Newspaper article The Canadian Press

Changes to Athlete's Retirement Plans a Small Step to Helping with Finances

Newspaper article The Canadian Press

Changes to Athlete's Retirement Plans a Small Step to Helping with Finances

Article excerpt

Next event: retirement planning


TORONTO - The medals, the tears and the pride may be what most Canadians remember from the Olympics, but when the glory fades, athletes need to plan for retirement, just like everyone else.

A recent policy change by Ottawa will make it easier for them to invest in RRSPs but, given the meagre earnings of many amateur athletes and their focus on planning for the short term, it's a challenge to financially prepare athletes for the future.

"The funding is a huge problem for national team athletes, so any move to increase money or money to help athletes is am important one," said Thomas Hall, an Olympic medallist in sprint canoe who retired from paddling in 2012.

"It is nice that it opens room in the RRSP, but ... I know for a fact that, for the 10-plus years I was on the national team, the best year I ever had was when I won an Olympic medal ... and I still finished with plenty of debt. There just aren't that many athletes making that much money," said Hall, who also works with Canoe Kayak Canada and AthletesCAN, two organizations that support athletes.

Under Canadian tax rules, athletes competing for Canada are able to take income from endorsements, prize money or speaking engagements and place it in an amateur athlete trust. It's a tax-free shelter until they take it out - and allows them to grow those funds on a tax-free basis while they compete.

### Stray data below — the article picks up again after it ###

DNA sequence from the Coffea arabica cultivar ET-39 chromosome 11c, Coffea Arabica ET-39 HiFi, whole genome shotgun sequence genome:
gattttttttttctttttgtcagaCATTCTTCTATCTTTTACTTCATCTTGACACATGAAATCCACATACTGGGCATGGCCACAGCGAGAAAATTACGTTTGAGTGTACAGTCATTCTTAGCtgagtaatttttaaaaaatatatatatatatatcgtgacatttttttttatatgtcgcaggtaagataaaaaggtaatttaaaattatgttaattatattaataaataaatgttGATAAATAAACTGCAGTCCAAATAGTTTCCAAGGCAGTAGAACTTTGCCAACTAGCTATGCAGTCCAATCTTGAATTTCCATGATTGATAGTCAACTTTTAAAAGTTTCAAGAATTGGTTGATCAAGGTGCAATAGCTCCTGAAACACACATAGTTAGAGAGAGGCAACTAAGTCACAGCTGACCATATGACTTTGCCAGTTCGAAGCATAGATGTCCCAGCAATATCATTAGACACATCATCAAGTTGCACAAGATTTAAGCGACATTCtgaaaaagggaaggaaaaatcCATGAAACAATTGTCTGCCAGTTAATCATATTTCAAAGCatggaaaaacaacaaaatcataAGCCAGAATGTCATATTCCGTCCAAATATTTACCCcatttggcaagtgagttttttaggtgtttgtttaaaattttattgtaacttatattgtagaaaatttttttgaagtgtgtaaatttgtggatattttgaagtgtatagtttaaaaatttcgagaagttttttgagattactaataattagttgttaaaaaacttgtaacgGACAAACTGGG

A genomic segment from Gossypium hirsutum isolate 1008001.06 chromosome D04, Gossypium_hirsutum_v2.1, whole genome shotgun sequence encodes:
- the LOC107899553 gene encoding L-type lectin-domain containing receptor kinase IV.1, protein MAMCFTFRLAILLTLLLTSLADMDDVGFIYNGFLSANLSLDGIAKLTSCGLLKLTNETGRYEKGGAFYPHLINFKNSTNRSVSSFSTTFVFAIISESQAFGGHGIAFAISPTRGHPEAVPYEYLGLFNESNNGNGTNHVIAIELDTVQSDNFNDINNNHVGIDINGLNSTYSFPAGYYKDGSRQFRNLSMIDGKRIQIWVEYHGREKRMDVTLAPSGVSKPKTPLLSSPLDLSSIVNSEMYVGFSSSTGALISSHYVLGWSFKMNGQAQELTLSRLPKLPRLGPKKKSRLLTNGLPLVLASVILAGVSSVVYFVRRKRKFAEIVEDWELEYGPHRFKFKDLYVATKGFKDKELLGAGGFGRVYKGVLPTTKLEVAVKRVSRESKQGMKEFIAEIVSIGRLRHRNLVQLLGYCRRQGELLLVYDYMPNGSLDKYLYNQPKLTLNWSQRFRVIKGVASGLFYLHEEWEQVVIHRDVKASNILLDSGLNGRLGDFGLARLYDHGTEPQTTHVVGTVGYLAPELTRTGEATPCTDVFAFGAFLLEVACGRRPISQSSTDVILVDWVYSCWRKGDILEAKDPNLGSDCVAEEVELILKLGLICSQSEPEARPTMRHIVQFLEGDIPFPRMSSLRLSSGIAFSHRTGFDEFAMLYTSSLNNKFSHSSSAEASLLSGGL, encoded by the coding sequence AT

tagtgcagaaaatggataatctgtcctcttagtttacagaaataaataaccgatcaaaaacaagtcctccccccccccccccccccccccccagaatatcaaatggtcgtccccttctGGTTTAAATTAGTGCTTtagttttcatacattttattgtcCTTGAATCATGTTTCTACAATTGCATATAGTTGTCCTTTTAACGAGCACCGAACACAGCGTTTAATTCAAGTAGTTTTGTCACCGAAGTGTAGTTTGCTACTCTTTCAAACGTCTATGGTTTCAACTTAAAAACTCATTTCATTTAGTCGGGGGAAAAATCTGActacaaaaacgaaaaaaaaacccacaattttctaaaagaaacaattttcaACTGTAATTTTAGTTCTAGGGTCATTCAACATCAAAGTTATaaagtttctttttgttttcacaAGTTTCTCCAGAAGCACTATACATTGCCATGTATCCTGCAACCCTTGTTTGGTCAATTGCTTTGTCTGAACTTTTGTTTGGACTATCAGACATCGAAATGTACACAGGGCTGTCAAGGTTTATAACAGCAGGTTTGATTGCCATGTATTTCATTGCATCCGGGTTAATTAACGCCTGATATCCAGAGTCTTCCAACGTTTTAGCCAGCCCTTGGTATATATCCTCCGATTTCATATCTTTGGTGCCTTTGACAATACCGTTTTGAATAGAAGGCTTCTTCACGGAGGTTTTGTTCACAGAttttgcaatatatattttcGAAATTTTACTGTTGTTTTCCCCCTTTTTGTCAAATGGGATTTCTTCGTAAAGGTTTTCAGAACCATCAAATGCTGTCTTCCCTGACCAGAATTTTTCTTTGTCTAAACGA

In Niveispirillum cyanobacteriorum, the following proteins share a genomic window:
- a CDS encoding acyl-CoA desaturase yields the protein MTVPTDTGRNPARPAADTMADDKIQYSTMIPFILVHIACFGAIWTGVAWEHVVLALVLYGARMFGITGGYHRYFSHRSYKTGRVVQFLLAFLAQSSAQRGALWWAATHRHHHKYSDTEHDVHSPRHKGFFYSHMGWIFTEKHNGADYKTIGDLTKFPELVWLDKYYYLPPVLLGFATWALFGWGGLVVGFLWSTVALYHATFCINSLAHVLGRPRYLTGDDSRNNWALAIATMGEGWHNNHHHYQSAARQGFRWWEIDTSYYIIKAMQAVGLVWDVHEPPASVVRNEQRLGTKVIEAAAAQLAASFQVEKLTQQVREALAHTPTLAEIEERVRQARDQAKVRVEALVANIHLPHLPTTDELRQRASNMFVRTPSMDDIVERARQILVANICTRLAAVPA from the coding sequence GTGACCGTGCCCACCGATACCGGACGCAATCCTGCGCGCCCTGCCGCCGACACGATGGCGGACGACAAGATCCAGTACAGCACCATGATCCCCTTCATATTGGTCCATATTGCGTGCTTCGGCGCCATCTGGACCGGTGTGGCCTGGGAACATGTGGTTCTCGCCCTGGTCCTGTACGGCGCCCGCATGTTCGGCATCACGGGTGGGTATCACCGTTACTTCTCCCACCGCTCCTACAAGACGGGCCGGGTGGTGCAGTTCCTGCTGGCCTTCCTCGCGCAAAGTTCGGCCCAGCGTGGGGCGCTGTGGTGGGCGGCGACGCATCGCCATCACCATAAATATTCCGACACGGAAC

But since RRSP contributions are based on earned income, none of that money could be used toward a contribution calculation, which means athletes had less RRSP room.

In the federal budget tabled Feb. 11, Ottawa changed the rules so that any income put into an amateur athlete trust can now qualify as earned income and help determine the athlete's RRSP contribution limit.

Jamie Golombek, a tax expert with the Canadian Imperial Bank of Commerce, said it was a positive move by the government in assisting athletes to reach solid financial footing.

"This is just a policy change to not penalize these individuals who have contributed much to the Canadian athlete profile around the world (but) typically don't earn large amounts of money," Golombek said. …

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